Out on the road we enjoyed the surge of power delivered with the first crack of the Honda’s throttle, and off the line the CTX has an edge on the Vulcan. Throttle response is immediate and gratifying, as fueling on the CTX700N is crisper and cleaner than the Kawasaki’s more abrupt throttle response and choppier fuel delivery. A trip on the MotoUSA dyno confirmed our seat-of-the-pants assumptions. The 2015 CTX700N delivers 40 lb-ft of torque at 2900 rpm and stays in that range until 5400 rpm, peaking at 41.19 lb-ft @ 4200 rpm. The Honda’s powerplant reaches its peak 43.04 hp @ 6100 rpm on its way to its 6600 rpm ceiling.
The Kawasaki Twin generates a higher peak torque output of 42.43 lb-ft @ 5700 rpm, but it doesn’t match the CTX on the bottom end. The Vulcan doesn’t hit the 40 lb-ft of torque range until 4800 rpm, however, the 649cc Kawasaki engine revs much higher than its Honda rival. The result is loads more horsepower, topping out at 55.9 hp @ 7500 rpm on its way to a 9300 rpm redline. Top end is where Kawasaki’s decision to go with an oversquare design pays dividends because long after the CTX700X taps out, the Vulcan S is still revving.
The CTX700N is fine as long as you keep it in its happy place in the low- to midranges, but it hits the rev limiter way earlier, so you’re shifting a lot more so than on the Kawasaki. In sixth gear on the Honda there’s a lack of roll-on too, and if you’re on a freeway with a 75 mph speed limit, you’ll be gritting you’re teeth getting by semis while it slowly builds up steam. Conversely, the Vulcan S provides plenty of passing power, even in the higher rpm range of fifth and sixth gear.
“The CTX700N engine has a nice amount of pull at the initial application, noticeably snappier than the Vulcan S. The rev range is limited to maintain that pull though, and drop off is dramatic before reaching the red line, which comes quickly. First gear seems to cut out far too soon, and power shuts down abruptly if you tip the needle past the rev limit. In practice I found myself keeping the CTX a gear higher than the Vulcan S at similar speeds to ensure there was something available when I needed to pass,” said MotoUSA Associate Editor and fellow test rider Byron Wilson.
Since you’ll be running through gears more frequently on the Honda, it’s fortunate the CTX700 gearbox shifts smoothly and lever pull is light. Gears fall into place quietly with little fuss. On the Vulcan S, the transmission’s gear ratios allow riders to get the most out of every shift, but engagement isn’t as clean as the Honda’s. We did appreciate that sixth on the Vulcan S is more potent than sixth on the CTX700, which acts primarily as an overdrive.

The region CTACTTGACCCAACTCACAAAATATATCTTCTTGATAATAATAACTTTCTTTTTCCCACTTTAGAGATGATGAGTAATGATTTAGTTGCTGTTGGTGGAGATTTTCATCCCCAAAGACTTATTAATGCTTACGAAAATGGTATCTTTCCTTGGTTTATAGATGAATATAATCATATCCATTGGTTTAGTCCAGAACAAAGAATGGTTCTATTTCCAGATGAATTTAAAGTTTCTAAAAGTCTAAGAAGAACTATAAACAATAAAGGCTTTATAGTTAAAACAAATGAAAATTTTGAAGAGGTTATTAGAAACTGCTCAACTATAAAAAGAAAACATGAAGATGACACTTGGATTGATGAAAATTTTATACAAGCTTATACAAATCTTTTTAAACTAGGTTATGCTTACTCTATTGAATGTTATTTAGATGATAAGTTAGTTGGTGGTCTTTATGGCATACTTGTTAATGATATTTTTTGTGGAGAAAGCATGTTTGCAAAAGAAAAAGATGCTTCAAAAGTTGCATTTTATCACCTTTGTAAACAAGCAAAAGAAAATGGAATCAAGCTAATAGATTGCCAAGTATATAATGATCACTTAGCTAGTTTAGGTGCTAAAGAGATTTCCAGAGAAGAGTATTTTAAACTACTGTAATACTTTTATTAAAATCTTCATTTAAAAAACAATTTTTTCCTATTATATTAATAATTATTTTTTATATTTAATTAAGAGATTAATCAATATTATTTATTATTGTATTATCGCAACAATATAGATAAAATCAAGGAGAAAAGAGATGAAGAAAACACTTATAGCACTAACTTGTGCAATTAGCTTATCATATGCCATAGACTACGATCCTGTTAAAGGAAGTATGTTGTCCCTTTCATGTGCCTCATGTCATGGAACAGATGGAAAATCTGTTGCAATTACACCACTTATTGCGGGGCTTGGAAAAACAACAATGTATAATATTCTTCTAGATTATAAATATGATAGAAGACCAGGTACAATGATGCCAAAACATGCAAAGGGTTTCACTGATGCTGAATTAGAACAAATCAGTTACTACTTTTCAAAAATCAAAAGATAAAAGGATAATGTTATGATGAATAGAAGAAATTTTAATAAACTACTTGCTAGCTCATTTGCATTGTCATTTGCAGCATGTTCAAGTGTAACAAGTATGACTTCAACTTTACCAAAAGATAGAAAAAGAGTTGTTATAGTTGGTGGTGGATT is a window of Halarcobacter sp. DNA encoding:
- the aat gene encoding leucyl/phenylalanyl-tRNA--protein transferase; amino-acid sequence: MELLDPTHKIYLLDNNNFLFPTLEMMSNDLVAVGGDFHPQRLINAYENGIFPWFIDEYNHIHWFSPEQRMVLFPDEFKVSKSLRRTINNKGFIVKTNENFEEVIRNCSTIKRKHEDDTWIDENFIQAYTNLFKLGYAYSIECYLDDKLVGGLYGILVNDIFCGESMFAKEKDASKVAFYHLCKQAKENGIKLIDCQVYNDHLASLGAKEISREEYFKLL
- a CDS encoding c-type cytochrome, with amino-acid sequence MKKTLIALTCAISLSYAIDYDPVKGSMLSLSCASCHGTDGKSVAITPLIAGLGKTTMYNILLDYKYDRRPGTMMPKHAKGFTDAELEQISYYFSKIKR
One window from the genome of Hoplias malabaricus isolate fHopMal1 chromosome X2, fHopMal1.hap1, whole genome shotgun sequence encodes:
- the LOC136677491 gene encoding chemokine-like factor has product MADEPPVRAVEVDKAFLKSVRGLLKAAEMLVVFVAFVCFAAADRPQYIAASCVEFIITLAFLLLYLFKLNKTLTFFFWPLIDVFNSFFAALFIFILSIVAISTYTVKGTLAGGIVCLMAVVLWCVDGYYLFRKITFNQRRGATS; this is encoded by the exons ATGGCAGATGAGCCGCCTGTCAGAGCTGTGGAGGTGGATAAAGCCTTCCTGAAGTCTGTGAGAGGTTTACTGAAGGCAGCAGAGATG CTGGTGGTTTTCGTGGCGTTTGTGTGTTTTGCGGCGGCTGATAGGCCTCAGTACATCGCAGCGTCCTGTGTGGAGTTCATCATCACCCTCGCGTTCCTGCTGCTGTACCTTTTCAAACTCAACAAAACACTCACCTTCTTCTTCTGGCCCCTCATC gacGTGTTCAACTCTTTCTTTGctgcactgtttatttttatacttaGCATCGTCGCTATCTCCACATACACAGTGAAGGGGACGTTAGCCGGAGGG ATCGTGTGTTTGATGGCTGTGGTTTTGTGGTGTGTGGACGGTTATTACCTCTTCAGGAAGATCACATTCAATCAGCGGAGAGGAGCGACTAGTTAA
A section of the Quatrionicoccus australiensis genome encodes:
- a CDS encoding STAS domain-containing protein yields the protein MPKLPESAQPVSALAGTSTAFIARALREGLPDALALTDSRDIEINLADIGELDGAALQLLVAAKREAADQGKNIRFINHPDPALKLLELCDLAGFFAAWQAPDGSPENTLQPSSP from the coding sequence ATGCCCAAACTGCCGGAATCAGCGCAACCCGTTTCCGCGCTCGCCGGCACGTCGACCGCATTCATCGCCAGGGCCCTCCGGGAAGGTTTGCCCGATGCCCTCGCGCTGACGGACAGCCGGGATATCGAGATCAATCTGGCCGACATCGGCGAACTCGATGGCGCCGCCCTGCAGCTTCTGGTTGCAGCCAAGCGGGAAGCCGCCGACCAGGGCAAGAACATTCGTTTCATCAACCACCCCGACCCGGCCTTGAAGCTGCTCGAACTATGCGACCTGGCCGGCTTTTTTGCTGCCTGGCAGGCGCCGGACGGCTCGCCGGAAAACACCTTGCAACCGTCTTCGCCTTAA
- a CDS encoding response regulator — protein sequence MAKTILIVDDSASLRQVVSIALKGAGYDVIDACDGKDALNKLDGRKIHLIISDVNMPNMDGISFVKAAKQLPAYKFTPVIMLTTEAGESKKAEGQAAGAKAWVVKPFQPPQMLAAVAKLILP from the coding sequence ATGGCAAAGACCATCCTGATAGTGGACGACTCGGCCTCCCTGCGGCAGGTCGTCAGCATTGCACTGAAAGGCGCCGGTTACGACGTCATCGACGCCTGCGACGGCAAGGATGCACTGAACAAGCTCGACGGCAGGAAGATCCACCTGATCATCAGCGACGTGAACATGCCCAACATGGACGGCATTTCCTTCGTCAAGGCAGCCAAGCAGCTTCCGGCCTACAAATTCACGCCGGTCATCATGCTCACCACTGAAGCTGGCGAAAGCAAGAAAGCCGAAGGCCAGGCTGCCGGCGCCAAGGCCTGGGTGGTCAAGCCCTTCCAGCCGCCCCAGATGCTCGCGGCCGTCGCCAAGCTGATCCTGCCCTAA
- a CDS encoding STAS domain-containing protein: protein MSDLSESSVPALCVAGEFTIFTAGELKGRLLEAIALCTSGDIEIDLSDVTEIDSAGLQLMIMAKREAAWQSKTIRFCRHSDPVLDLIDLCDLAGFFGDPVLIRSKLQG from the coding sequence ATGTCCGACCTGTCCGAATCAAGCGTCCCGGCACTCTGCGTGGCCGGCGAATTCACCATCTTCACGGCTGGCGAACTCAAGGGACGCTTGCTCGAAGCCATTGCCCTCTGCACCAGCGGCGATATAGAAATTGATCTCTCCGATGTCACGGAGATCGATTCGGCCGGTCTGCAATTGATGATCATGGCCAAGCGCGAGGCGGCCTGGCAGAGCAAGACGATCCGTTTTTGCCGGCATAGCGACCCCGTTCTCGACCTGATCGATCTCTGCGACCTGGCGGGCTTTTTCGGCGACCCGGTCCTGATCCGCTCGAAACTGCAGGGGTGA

We spent plenty of time running through those gears on the strip of nearby Highway 199 that snakes through Smith River canyon in a blend of tight, blind 15 mph corners around rocky bends to wide-open sweepers through evergreen forests. The CTX700N shines on these roads, input at the bars is nominal as it flows predictably and precise through the turns. The Vulcan S is able to keep pace but requires more work at the bars to keep it on line. Both exceed typical cruiser levels of capability, but the Honda executes turns with less fuss and greater stability.
One of the reasons for this is the CTX700N’s fork being set at a sportier rake angle of 27.7 degrees compared to the Vulcan S setting of 31 degrees. The CTX700N is also slightly more compact than the Kawasaki, its 60.2-inch wheelbase 1.8-inches shorter than the Vulcan S. The Honda is16.5 pounds lighter as well, tipping our scales with a curb weight of 483 pounds. Another barometer that tips the handling equation in favor of the Honda is both Wilson and I found the suspension on the CTX700N to be the better sorted of the two.
“Suspension-wise, the CTX700N felt plusher than the Vulcan S. It soaked up bumps well at lower speeds and is surprisingly adept in the twisties. It holds its line well and really encourages the rider to lean a bit more and carry more speed through the next corner. It carries its weight low and takes only the slightest input to dip into turns,” said Wilson.
That said, the fork on the CTX700N is soft, most noticeably at higher speeds. The Pro-Link shock on the rear is sprung better and soaks up bumps well as it has a 1.1-inch advantage in travel compared to the Vulcan S. With a 225-pound rider onboard, the Kawasaki’s single Kayaba laydown shock is frequently taxed to the limits of its range.
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